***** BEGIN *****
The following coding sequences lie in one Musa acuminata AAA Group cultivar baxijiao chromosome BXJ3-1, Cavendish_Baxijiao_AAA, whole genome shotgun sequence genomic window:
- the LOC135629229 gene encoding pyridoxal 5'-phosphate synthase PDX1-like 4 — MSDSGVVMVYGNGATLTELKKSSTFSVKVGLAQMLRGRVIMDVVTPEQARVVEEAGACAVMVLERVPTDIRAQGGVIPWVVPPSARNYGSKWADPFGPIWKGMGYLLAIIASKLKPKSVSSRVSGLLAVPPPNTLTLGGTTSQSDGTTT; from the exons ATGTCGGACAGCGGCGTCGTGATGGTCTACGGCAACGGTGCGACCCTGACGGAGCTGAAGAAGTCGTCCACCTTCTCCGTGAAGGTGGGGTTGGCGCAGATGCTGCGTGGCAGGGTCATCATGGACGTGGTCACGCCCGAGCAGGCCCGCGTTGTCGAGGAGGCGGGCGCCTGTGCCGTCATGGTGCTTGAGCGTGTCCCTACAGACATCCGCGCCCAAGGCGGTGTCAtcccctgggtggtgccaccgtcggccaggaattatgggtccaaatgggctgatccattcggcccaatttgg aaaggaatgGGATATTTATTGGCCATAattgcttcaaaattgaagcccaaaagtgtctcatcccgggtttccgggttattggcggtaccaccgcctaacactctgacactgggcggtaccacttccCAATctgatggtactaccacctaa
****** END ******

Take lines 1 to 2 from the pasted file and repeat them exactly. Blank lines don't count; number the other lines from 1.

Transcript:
The following coding sequences lie in one Musa acuminata AAA Group cultivar baxijiao chromosome BXJ3-1, Cavendish_Baxijiao_AAA, whole genome shotgun sequence genomic window:
- the LOC135629229 gene encoding pyridoxal 5'-phosphate synthase PDX1-like 4 — MSDSGVVMVYGNGATLTELKKSSTFSVKVGLAQMLRGRVIMDVVTPEQARVVEEAGACAVMVLERVPTDIRAQGGVIPWVVPPSARNYGSKWADPFGPIWKGMGYLLAIIASKLKPKSVSSRVSGLLAVPPPNTLTLGGTTSQSDGTTT; from the exons ATGTCGGACAGCGGCGTCGTGATGGTCTACGGCAACGGTGCGACCCTGACGGAGCTGAAGAAGTCGTCCACCTTCTCCGTGAAGGTGGGGTTGGCGCAGATGCTGCGTGGCAGGGTCATCATGGACGTGGTCACGCCCGAGCAGGCCCGCGTTGTCGAGGAGGCGGGCGCCTGTGCCGTCATGGTGCTTGAGCGTGTCCCTACAGACATCCGCGCCCAAGGCGGTGTCAtcccctgggtggtgccaccgtcggccaggaattatgggtccaaatgggctgatccattcggcccaatttgg aaaggaatgGGATATTTATTGGCCATAattgcttcaaaattgaagcccaaaagtgtctcatcccgggtttccgggttattggcggtaccaccgcctaacactctgacactgggcggtaccacttccCAATctgatggtactaccacctaa